“Mum”‘s the Word

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30 responses to ““Mum”‘s the Word

  1. This is from the OUTBACK STEAKHOUSE, that’s ‘stralian. And aussie speak is NOT necessarily British. I don’t think they’d even want that association. THUS if you want to key in on MUM, choose a genuine Brit source!

    • The whole point of this blog is that it should be an American source, not British or Australian: it’s about Britishisms being used in the States. And while there are of course some differences between British and Australian English, in spelling they are nearly identical. What’s more Ben doesn’t have a blog for NOOAs yet.

      Outback Steakhouses is in fact an American company of “Australian-themed restaurants”, based in Tampa, Florida, so the source is American.

      But there is the point that the use of “Mum” could be deliberately part of the theme, and so not a real borrowing into American English. But I don’t think Ben was really suggesting that, anyway.

  2. And, I’d like to point out, Canadian speak, or at least Maritime speak — occurs at all class levels.

  3. Outback Steakhouse *pretends* to be Australian. They don’t even put beetroot on their burgers.

  4. Those of us who live in the North of England say “Mam” and not “Mum”, and find it hard to procure a birthday or Mothers’ Day card that reflects our pronunciation.

    I usually have to buy a card that says “Mother”.

  5. ??????

    “Mum’s the word” is in itself a British phrase meaning “To keep secret”.

    A: “I’me placing a bet on a horse – not a word to the wife.”
    b: “Mum’s the word !” (optionally tapping nose with forefinger)

  6. JLC above is correct – “mum’s the word” is an idiomatic phrase in the UK, often used as an affirmation of keeping something secret (or just generally keeping silent on some matter). The Outback advertisement’s use of “Mum!” doesn’t mean it in this sense.

  7. They used the English spelling of mum, but the American spelling of kerbside! That’s double standards!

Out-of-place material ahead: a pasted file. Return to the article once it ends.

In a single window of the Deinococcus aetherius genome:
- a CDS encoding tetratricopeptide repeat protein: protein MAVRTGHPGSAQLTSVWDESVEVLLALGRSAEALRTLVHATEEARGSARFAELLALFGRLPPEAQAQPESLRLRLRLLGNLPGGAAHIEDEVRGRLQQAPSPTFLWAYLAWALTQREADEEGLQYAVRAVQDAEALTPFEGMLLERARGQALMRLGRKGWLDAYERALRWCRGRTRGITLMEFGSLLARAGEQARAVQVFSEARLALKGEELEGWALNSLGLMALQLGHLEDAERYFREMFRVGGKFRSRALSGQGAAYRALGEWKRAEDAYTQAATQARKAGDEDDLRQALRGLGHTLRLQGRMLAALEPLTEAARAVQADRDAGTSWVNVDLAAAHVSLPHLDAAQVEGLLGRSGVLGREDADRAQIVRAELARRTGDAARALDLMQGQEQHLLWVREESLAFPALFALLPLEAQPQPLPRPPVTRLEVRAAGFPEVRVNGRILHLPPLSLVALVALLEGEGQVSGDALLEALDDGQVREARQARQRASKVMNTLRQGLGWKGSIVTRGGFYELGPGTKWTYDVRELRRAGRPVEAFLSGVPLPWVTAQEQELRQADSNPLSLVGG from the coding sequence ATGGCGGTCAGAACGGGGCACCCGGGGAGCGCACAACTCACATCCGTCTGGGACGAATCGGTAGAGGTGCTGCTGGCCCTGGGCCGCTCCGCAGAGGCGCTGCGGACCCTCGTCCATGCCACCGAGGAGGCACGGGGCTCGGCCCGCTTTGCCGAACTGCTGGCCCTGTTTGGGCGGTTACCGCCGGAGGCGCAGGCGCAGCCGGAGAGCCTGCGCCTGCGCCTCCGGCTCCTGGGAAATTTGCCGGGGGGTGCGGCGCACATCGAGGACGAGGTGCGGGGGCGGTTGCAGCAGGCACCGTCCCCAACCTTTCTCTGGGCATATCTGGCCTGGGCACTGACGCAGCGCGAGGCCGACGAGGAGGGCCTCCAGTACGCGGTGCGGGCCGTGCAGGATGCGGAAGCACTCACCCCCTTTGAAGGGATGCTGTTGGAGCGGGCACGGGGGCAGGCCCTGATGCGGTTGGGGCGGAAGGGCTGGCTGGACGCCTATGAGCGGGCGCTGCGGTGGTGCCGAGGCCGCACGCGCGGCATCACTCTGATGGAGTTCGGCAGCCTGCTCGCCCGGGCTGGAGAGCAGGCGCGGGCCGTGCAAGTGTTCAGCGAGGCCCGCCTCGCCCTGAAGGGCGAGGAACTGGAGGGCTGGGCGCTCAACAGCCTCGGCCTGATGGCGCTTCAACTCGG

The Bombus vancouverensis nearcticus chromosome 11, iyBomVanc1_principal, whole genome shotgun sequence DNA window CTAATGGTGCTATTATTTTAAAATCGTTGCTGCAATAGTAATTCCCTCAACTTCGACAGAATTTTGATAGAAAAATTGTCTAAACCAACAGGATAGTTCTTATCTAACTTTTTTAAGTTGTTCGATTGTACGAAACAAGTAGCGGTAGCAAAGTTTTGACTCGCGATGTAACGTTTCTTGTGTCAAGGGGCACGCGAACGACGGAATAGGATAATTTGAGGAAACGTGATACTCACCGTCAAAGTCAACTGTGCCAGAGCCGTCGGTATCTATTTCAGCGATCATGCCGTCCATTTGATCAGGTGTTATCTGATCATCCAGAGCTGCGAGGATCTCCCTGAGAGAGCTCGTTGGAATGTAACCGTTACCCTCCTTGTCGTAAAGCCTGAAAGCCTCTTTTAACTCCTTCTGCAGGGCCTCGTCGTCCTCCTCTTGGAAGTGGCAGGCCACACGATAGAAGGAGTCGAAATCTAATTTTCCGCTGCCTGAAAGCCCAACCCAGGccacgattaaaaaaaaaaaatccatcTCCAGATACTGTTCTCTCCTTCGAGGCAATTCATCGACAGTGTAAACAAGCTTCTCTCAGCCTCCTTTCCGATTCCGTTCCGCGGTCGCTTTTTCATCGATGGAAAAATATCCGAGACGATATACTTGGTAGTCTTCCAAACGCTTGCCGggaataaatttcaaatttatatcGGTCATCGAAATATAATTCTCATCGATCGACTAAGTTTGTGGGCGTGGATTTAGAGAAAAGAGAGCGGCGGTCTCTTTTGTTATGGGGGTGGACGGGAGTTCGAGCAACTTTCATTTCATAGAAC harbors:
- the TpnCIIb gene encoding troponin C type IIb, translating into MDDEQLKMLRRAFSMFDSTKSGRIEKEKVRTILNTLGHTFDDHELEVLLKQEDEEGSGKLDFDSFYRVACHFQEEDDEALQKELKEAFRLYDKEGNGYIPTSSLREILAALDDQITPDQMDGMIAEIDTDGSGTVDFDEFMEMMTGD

8. Like a lot of idiomatic phrases and words – this might have its origins in old Hollywood movies. As you may know, many producers and writers in Hollywood were New Yorkers who grew up in the immigrant neighborhoods – where colloquial foreign phrases were used by inhabitants regardless of their own country of origin. “Shtum” is Yiddish, a derivative of the German word “Stumm” both of which mean silent. The phrase is more popular in Great Britain than in the US, ironically. Watch any cop show from the UK and someone somewhere sometime will use the phrase, usually in reference to a suspect or criminal.

  9. Well to finish up, I always used Mum and I’m Brit but now in Canada. I think finding an Americanism about “keeping Mum” would be more interesting and using an fakero-Aussie steakhouse as a source for use of Mum which their Ad Agency thought was ‘stralian is way way off base. I LOVE this discussion!

  10. Here’s a US site using mum. It’s about something that happened in the UK but if you search the web for other sites with this story, all other US sites seem to use mom; not this one.

  11. No one spotted the giveaway which shows the source is American, then?

    The date format!

    • Assuming you meant the ABC News story, no, the date is the AP house style for dates, regardless of the location of the story. The story itself originates from the UK (the reference being “High Court judge”). It’s just standard newswire practice to retain as much localised usage as possible in the story, even if the ostensible audience might be American.

  12. No, I’m referring to the date on the source-disputed Outback Steakhouses Bonus Card – dragging the thread back to its original subject, spose I should’ve said, soz.

  13. I probably should have mentioned in the post that I did a short item about “mum”–including a readers’ poll!–back in February 2011:

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